A recent milestone meeting with a potential developer and private investors in the bio-refinery project is the highlight of Fibre Pontiac’s status report on the
Biomass Conversion Centre project
Fibre Pontiac executives delivered a progress report on the Biomass Conversion Centre (CVB) project to MRC Pontiac Council this morning. The highlight of the report was feedback on a milestone meeting held on September 19th at the U.S. head office of the bio-refinery project developer, with potential private investors, and representatives from Investissement Quebec’s New York office, the National Research Council of Canada and CanmetÉNERGIE.
Pierre Vézina, President of Fibre Pontiac, was instrumental in bringing together these potential partners in the development of the CVB. He said that, “while the CVB project has continued its forward trajectory this past year, this meeting has brought us a significant step closer to implementing a bio-refinery on Pontiac soil.”
The MRC Pontiac publicly announced the Biomass Conversion Centre (CVB) project in August 2015. At that time, the initiative to relaunch the Pontiac forest industry by capitalizing on an abundant supply of unused pulpwood had undergone several years of study that all pointed in one direction: to be successful, the forestry sector had to diversify to include the manufacturing of bio-products.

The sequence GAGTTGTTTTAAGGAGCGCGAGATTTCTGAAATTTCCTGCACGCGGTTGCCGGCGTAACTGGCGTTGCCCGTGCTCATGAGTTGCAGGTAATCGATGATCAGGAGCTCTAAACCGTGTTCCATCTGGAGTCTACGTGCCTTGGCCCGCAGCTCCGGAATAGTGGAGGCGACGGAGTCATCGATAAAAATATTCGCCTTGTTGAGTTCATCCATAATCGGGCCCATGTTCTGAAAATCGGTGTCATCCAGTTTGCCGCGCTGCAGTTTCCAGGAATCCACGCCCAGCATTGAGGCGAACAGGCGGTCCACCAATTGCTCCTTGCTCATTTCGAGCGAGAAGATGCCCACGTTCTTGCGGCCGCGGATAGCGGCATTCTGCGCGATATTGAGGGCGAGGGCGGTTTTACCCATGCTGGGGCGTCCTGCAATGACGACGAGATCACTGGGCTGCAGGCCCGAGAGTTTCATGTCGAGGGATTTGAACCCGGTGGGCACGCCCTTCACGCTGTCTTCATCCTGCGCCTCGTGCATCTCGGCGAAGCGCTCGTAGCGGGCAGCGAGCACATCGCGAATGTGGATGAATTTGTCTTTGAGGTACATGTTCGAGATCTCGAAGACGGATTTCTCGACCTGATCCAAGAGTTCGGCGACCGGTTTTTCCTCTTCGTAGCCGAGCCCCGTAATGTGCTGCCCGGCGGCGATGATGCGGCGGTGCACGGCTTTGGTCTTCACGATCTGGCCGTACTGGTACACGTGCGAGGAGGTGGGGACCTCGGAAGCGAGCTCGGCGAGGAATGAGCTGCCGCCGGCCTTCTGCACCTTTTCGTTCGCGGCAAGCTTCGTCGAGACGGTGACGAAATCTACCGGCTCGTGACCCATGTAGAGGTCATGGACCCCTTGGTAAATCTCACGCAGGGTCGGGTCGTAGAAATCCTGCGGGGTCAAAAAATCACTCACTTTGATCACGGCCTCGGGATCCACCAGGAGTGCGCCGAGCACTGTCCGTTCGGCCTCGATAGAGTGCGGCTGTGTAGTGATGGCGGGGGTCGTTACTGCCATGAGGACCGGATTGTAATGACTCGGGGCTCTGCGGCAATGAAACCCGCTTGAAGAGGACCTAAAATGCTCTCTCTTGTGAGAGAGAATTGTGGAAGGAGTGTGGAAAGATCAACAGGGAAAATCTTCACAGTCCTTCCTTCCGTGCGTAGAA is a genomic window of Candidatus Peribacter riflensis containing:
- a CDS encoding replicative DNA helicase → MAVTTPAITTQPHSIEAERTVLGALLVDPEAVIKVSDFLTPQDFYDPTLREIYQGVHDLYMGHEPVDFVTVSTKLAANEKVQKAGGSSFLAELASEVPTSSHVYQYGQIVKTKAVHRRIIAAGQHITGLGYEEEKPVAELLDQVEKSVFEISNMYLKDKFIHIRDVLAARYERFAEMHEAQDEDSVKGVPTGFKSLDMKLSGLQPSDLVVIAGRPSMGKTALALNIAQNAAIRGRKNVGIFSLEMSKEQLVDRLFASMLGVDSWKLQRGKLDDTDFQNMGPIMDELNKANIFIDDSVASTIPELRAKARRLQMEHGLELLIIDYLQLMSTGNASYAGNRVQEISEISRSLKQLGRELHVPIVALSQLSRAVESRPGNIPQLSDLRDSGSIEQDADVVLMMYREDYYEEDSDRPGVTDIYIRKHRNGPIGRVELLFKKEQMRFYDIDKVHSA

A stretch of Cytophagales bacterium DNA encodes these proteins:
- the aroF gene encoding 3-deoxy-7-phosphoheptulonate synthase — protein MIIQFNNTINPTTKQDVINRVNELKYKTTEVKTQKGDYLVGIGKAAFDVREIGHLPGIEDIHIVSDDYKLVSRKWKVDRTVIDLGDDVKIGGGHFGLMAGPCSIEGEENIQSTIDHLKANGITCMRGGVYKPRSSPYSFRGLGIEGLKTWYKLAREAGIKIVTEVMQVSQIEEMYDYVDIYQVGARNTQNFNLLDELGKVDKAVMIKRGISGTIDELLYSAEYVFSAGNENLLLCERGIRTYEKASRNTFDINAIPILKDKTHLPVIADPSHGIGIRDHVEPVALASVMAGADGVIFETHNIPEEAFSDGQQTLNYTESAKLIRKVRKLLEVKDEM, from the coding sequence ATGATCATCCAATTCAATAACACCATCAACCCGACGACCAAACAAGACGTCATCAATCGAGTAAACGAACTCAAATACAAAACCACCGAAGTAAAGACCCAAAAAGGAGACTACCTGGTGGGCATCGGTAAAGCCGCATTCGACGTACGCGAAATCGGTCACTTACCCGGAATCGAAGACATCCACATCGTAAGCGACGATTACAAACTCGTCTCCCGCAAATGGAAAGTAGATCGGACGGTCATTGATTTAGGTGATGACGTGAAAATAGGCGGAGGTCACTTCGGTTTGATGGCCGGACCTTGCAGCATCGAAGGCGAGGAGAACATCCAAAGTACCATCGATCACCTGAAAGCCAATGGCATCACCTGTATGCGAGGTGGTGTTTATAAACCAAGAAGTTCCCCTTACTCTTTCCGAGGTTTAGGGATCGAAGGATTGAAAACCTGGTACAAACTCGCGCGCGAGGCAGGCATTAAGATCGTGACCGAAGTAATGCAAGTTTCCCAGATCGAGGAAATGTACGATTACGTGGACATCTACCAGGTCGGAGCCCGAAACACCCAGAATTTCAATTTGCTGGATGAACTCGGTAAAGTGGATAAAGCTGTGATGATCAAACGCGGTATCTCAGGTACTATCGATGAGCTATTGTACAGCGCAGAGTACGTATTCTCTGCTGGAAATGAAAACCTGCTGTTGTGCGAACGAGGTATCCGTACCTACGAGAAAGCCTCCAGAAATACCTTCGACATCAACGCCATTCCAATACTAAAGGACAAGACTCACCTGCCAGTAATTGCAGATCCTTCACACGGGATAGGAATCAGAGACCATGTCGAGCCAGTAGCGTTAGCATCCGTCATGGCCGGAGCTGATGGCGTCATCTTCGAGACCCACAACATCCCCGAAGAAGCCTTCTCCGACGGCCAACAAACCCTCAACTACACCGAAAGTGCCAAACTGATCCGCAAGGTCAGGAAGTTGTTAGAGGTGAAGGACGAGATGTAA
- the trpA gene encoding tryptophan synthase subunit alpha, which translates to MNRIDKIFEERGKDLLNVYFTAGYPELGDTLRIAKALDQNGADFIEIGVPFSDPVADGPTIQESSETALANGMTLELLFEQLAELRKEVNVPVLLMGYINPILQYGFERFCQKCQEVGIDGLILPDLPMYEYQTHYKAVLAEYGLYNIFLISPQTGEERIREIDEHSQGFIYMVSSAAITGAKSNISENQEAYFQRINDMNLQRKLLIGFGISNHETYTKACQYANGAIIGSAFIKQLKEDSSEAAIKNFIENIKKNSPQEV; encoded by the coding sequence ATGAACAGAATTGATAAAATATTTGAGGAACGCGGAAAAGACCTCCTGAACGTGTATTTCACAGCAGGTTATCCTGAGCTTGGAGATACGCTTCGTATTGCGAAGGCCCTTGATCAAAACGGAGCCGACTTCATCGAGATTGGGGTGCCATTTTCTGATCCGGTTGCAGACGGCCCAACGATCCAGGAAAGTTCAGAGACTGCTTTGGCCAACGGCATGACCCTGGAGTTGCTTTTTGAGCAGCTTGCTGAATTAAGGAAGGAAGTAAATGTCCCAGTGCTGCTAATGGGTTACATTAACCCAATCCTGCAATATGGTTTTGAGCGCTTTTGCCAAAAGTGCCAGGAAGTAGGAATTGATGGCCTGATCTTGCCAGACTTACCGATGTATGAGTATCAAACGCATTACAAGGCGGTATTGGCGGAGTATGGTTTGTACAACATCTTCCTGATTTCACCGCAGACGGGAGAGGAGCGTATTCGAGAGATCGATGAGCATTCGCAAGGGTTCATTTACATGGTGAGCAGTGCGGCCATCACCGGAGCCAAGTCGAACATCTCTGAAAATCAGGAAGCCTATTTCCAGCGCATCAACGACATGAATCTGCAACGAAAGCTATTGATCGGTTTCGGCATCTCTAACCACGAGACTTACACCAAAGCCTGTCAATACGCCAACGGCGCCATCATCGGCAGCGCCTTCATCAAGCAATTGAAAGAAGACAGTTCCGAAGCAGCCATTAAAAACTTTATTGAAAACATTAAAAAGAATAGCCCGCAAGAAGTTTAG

A bio-refinery is the hub of the much larger CVB project, and instrumental in bringing back competitive wood processing businesses to the Pontiac. Said Vézina, “After the Smurfit Stone mill shut down in 2008, the cost of procurement skyrocketed, making it impossible for small wood processing companies, such as Trebio, to remain competitive.”
In addition to the bio-refinery, which will mainly produce crystalline cellulose and lignin, the CVB project plan includes a torrefied pellet mill, a fibre-processing yard, a cogeneration unit to make the CVB energy self-sufficient, a bark-extraction unit for R&D purposes, and a sawmill, on or off-premises.
MRC Pontiac Warden, Raymond Durocher, is pleased with the progress of the CVB project.
“Pierre Vézina would say that there is still a lot to be done before breaking ground, but given how the project has advanced exactly as we had hoped so far, I am confident that what is at the end of what seemed like a long dark tunnel, is a very bright future for the MRC Pontiac,” says Durocher.
With the financial and technical support of the provincial and federal governments and the MRC Pontiac, as well as private investments in the bio-refinery, Fibre Pontiac will move on to the final steps of the project, which include the technical validation of the transformation technology, a technical and economic feasibility study, and the business case.
“There will be a go/no-go decision to be made at the end of each step, but we are confident that, with the continued support of our upper government echelons and the local community, this project will become reality,” said Vézina.